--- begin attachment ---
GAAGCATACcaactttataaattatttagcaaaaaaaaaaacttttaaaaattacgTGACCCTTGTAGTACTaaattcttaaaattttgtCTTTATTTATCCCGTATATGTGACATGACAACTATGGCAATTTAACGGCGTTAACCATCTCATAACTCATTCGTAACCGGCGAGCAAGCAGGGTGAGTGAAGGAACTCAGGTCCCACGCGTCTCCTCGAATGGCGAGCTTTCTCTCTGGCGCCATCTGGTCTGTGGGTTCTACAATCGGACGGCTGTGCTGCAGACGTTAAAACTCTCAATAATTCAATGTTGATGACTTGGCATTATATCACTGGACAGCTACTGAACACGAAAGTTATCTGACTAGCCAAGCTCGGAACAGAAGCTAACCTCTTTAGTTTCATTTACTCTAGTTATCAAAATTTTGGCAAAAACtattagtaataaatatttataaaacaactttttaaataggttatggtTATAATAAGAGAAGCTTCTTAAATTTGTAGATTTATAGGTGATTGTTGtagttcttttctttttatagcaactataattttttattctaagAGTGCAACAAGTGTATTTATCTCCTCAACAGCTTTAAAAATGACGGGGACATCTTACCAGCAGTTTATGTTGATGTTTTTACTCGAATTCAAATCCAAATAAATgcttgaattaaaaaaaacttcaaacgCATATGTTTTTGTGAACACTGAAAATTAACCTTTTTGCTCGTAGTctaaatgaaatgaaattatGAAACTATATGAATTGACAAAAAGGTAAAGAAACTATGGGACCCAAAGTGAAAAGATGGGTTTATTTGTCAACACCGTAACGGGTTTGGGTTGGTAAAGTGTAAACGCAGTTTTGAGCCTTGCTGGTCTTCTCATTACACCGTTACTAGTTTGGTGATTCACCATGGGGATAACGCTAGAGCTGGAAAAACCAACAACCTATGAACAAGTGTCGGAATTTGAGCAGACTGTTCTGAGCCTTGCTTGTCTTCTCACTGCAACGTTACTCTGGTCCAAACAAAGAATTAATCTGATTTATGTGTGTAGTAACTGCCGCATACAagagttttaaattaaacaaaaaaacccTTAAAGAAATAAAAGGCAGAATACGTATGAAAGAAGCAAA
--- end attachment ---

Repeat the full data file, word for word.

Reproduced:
GAAGCATACcaactttataaattatttagcaaaaaaaaaaacttttaaaaattacgTGACCCTTGTAGTACTaaattcttaaaattttgtCTTTATTTATCCCGTATATGTGACATGACAACTATGGCAATTTAACGGCGTTAACCATCTCATAACTCATTCGTAACCGGCGAGCAAGCAGGGTGAGTGAAGGAACTCAGGTCCCACGCGTCTCCTCGAATGGCGAGCTTTCTCTCTGGCGCCATCTGGTCTGTGGGTTCTACAATCGGACGGCTGTGCTGCAGACGTTAAAACTCTCAATAATTCAATGTTGATGACTTGGCATTATATCACTGGACAGCTACTGAACACGAAAGTTATCTGACTAGCCAAGCTCGGAACAGAAGCTAACCTCTTTAGTTTCATTTACTCTAGTTATCAAAATTTTGGCAAAAACtattagtaataaatatttataaaacaactttttaaataggttatggtTATAATAAGAGAAGCTTCTTAAATTTGTAGATTTATAGGTGATTGTTGtagttcttttctttttatagcaactataattttttattctaagAGTGCAACAAGTGTATTTATCTCCTCAACAGCTTTAAAAATGACGGGGACATCTTACCAGCAGTTTATGTTGATGTTTTTACTCGAATTCAAATCCAAATAAATgcttgaattaaaaaaaacttcaaacgCATATGTTTTTGTGAACACTGAAAATTAACCTTTTTGCTCGTAGTctaaatgaaatgaaattatGAAACTATATGAATTGACAAAAAGGTAAAGAAACTATGGGACCCAAAGTGAAAAGATGGGTTTATTTGTCAACACCGTAACGGGTTTGGGTTGGTAAAGTGTAAACGCAGTTTTGAGCCTTGCTGGTCTTCTCATTACACCGTTACTAGTTTGGTGATTCACCATGGGGATAACGCTAGAGCTGGAAAAACCAACAACCTATGAACAAGTGTCGGAATTTGAGCAGACTGTTCTGAGCCTTGCTTGTCTTCTCACTGCAACGTTACTCTGGTCCAAACAAAGAATTAATCTGATTTATGTGTGTAGTAACTGCCGCATACAagagttttaaattaaacaaaaaaacccTTAAAGAAATAAAAGGCAGAATACGTATGAAAGAAGCAAA